Profile picture for arl devel

does a real estate agent have to disclosure any problem with the neighbors who are animal hoarders?

  • June 30 2011 - East Meadow
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Answers (7)

Profile picture for Connie Klemme
I'm just wondering how an agent would be qualified to know the neighbor was hoarding animals in the first place.  If there is evidence of too many animals, and the city has an ordinance about this, then the seller has the option to simply report the issue as a nusiance.  If the neighbor is a danger to themselves or animals are neglected and can be witnessed without tresspassing, the person has a responsibility to report neglected animals to the human society and neglected persons to adult protective services, or child protective services.  if the person simply has a lot of animals but cares for them well and is not a nusiance or danger to themselves...then there is a responsibility to mind one's own business. 
If the seller has an opinion about the neighbor with no evidence, it is an opinion.  same with the agent.   what would be wrong is if you discovered a real problem and did nothing to resolve it, just stood by and "disclosed it"   or if you had an opinion that a problem existed but nothing substantial to report and disclosed it - but no such problem existed...wrong and possibly harrassment??   

if there is a problem and a person or animal is in danger, there is a responsibilty to report it.  in some states, failure to report such danger is against the law.  if you are not qualified to determine a person is a danger to themself but you see evidence that it's possible, report it and let the experts figure that out.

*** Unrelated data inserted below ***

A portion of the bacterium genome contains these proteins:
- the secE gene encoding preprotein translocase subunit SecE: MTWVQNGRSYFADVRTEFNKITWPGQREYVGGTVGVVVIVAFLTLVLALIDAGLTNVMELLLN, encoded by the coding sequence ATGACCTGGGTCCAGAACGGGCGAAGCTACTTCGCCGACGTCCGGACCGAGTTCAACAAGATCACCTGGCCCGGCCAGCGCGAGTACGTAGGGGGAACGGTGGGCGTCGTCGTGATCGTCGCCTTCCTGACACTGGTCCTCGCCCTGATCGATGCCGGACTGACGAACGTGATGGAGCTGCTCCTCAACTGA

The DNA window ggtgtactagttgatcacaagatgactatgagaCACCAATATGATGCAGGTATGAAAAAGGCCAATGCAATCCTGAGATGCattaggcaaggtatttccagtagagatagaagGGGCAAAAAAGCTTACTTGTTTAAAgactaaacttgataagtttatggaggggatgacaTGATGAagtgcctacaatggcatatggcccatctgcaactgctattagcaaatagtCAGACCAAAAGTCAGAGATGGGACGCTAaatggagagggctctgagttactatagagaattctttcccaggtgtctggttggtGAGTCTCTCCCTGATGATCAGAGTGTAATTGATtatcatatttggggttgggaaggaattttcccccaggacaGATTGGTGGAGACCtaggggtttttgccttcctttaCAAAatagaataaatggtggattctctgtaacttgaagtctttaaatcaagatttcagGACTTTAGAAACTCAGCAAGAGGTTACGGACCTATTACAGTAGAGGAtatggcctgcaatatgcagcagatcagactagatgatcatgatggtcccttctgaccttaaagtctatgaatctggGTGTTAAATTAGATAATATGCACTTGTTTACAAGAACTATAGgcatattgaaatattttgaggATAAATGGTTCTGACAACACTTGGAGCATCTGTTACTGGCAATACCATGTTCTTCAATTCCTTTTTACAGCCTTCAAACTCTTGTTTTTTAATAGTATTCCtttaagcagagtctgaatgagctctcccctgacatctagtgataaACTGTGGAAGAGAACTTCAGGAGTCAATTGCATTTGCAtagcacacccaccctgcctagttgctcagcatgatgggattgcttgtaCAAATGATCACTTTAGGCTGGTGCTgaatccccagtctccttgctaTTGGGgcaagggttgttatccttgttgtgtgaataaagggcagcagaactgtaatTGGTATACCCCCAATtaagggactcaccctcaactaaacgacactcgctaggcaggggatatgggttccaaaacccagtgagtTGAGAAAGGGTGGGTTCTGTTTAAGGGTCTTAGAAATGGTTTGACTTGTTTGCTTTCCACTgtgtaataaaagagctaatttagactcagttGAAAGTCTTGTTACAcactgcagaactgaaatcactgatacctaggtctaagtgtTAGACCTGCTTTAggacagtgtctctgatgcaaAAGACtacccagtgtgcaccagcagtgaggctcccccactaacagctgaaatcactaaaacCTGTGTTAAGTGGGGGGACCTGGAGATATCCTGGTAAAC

• June 30 2011
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Profile picture for sunnyview
Sounds like a slippery slope to me. Animal hoarding is most often tied to those with an underlying psychological disorder. If the neighbor is mentally ill or impaired, requiring the agent to disclose it may put them straight up against fair housing law since the neighbor may be considered a protected class.

I agree that the agent needs to cover themselves, but I am curious how an animal hoarder next door would be any different to disclosing a pedophile next door or an inmate half way house or a neighbor's race or employment level. Agents generally stay away from answering any questions like that for a good reason.
  • June 30 2011
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Arl, you'll definately need to talk to the legal department of your brokerage. If you're broker is small, then call the local/state board as they typically have free legal advise for these types of questions.

The way I was taught, if you ask the question "do I need to disclose this?" then the answer is yes. Disclosure until you're blue in the face and leave nothing out. You need to protect yourself, and this is all you have to protect yourself with.

Tim H
  • June 30 2011
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Chris and Sinead, you could very well be right.  I guess my reasoning was along the lines of what Chris's question is:  what exactly constitutes hoarding and if the amount of animals was illegal, then it is something that should be a reportable offense.
  • June 30 2011
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A real estate agent has to disclose anything that would be deemed material to the buyers, with the exception that it would violate Fair Housing laws. What exactly do you mean "animal hoarders"?
  • June 30 2011
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I don't think so.  However, the town would probably be interested in knowing about any animal hoarding going on.
  • June 30 2011
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If they know about it, absolutely.
  • June 30 2011
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